Sunday, June 6, 2010
It’s June and that means I’m getting ready to head to Alaska to commercial fish on the Bering Sea. You’re probably wondering what this has to do with writing. You wouldn’t think the two had anything in common, but surprisingly they do.
My family fishes for sockeye salmon—red salmon for some of you that aren’t up on the lingo. We also fish with gill nets, not a pole. Poles are for sport fishermen on vacation. This is commercial fishing. Serious fishing where you cast a net into the ocean that is 200 fathoms and hopefully haul in 5,000 to 6,000 pounds (yes I said pounds) of salmon per net. Sockeye salmon weigh on average 8 to 10 pounds each.
Once in a while you catch something bigger. Like a king salmon. King salmon don’t fit in the small webbing of our net. They are simply too big. The only way we catch them is to snag them. Usually their mouth is snagged on the net. One hard pull and they could free themselves and often do. But sometimes you get one snagged tight enough that it stays caught until you’re able to pull it into your boat. We love these surprises and take up bets on how much they weigh. The above picture is of a king caught in just this manner and when weighed came in around forty pounds.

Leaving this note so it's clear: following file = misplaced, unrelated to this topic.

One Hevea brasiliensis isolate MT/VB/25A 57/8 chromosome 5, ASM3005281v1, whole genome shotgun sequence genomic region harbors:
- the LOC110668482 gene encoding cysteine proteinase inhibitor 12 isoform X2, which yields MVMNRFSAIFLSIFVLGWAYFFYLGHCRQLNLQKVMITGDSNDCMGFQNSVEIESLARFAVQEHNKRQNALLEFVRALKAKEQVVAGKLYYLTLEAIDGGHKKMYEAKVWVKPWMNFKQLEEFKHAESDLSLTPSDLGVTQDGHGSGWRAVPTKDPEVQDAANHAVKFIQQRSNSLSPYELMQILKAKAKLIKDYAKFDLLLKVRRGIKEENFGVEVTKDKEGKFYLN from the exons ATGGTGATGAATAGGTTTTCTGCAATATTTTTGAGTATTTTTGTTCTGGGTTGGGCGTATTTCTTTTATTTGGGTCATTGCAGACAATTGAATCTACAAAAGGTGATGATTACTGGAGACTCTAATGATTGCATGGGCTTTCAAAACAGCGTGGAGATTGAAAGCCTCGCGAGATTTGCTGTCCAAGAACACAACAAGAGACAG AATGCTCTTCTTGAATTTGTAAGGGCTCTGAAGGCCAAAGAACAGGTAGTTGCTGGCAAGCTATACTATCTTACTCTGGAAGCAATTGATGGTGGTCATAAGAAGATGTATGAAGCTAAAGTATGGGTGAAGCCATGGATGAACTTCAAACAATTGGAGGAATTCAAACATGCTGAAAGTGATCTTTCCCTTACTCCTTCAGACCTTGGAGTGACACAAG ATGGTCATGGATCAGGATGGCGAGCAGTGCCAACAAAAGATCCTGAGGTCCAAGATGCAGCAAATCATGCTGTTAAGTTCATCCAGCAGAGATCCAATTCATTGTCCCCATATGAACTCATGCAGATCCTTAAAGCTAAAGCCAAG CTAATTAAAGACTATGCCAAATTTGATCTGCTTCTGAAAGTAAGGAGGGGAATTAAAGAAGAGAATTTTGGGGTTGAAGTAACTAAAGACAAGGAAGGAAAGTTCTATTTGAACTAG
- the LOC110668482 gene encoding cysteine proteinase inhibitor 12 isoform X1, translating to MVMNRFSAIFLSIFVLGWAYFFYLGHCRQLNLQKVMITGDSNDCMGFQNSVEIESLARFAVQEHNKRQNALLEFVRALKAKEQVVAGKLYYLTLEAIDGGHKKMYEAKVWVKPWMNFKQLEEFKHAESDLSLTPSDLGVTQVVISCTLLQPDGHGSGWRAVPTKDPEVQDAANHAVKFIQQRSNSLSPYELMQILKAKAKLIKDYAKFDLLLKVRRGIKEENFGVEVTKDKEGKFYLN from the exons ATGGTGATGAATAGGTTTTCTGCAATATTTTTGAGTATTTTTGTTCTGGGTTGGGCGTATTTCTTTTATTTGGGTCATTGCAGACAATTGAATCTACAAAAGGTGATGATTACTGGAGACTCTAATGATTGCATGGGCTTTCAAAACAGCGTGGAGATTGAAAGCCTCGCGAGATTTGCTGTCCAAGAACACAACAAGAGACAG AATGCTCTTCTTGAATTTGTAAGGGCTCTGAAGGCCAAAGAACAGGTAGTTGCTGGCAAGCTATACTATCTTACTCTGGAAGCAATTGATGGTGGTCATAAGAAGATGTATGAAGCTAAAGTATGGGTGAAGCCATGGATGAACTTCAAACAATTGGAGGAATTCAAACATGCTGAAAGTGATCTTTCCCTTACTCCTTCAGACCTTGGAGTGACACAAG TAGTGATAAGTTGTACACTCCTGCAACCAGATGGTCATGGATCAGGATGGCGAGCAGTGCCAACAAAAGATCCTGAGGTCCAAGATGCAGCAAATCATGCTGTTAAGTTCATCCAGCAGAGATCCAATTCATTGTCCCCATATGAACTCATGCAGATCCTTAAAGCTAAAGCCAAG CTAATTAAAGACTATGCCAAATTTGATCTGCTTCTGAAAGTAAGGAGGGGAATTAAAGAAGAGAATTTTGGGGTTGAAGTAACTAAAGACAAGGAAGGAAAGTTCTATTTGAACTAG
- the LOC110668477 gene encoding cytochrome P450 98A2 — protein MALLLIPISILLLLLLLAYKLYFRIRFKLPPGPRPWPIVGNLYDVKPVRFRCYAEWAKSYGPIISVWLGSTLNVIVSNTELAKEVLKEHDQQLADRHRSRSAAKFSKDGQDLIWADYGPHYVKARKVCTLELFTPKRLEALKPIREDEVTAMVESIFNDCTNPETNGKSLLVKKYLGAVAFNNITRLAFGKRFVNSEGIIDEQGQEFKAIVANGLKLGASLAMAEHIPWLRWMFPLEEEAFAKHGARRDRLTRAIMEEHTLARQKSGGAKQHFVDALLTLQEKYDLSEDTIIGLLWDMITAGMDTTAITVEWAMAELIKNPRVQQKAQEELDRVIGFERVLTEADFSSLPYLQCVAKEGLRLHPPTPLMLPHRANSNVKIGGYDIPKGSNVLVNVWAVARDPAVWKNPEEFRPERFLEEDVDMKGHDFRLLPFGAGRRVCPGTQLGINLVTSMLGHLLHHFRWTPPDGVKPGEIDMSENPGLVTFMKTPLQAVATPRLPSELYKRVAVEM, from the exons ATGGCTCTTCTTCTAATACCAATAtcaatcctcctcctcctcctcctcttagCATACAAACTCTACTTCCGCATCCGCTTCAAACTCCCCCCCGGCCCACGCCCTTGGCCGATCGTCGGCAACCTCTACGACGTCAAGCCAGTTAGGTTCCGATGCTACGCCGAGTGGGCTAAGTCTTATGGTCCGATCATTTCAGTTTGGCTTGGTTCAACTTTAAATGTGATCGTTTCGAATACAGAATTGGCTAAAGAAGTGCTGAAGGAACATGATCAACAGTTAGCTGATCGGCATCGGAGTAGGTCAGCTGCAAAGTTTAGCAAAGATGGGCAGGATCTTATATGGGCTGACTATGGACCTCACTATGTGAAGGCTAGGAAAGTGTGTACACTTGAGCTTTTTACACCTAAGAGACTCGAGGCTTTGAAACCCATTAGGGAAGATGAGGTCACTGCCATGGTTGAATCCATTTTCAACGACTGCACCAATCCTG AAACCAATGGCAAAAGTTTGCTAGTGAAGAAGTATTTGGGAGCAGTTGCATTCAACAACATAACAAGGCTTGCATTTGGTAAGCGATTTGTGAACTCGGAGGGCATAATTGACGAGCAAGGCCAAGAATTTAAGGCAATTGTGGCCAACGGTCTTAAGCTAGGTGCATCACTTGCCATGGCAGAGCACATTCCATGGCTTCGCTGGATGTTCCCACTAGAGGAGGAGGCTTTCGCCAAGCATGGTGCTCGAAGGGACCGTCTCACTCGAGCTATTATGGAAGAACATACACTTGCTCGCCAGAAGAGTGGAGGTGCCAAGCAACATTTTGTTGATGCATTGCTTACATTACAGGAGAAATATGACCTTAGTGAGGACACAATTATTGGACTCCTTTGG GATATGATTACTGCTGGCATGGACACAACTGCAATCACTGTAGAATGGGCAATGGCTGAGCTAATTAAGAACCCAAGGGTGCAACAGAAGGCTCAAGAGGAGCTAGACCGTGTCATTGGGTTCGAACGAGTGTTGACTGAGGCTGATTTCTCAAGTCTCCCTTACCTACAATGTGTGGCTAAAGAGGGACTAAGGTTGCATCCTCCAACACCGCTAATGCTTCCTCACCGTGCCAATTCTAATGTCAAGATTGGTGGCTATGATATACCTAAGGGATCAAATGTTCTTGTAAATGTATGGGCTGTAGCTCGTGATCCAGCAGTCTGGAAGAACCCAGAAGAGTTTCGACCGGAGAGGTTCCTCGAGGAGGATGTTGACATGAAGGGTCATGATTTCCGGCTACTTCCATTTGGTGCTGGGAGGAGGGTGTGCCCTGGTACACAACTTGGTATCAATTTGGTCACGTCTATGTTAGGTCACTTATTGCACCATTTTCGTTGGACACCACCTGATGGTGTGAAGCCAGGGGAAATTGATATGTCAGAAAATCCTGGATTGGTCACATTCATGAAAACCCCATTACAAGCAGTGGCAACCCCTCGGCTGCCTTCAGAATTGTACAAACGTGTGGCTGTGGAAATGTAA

The big six in New York are the king salmons of the publishing industry. They are elusive and hard to catch. Much like a king. You cast your net—send out queries—hoping to snag a big fishes’ attention. When you do get that request, you’ve only got them by a tooth. One upset and they’re swimming away.
So what do you do?
First, you must cast your net wide and often. You quit fishing and you won’t get published. Ever. Second, you must have your manuscript in the best condition to send them and snag them so tight that you can pull them into your boat.
There’s a saying in fishing: “It’s called fishing, not catching.” But in order to catch, you have to fish.
Here’s to catching that big one. See you in August!
Writer of Award-Winning Alaskan Romantic Thrillers.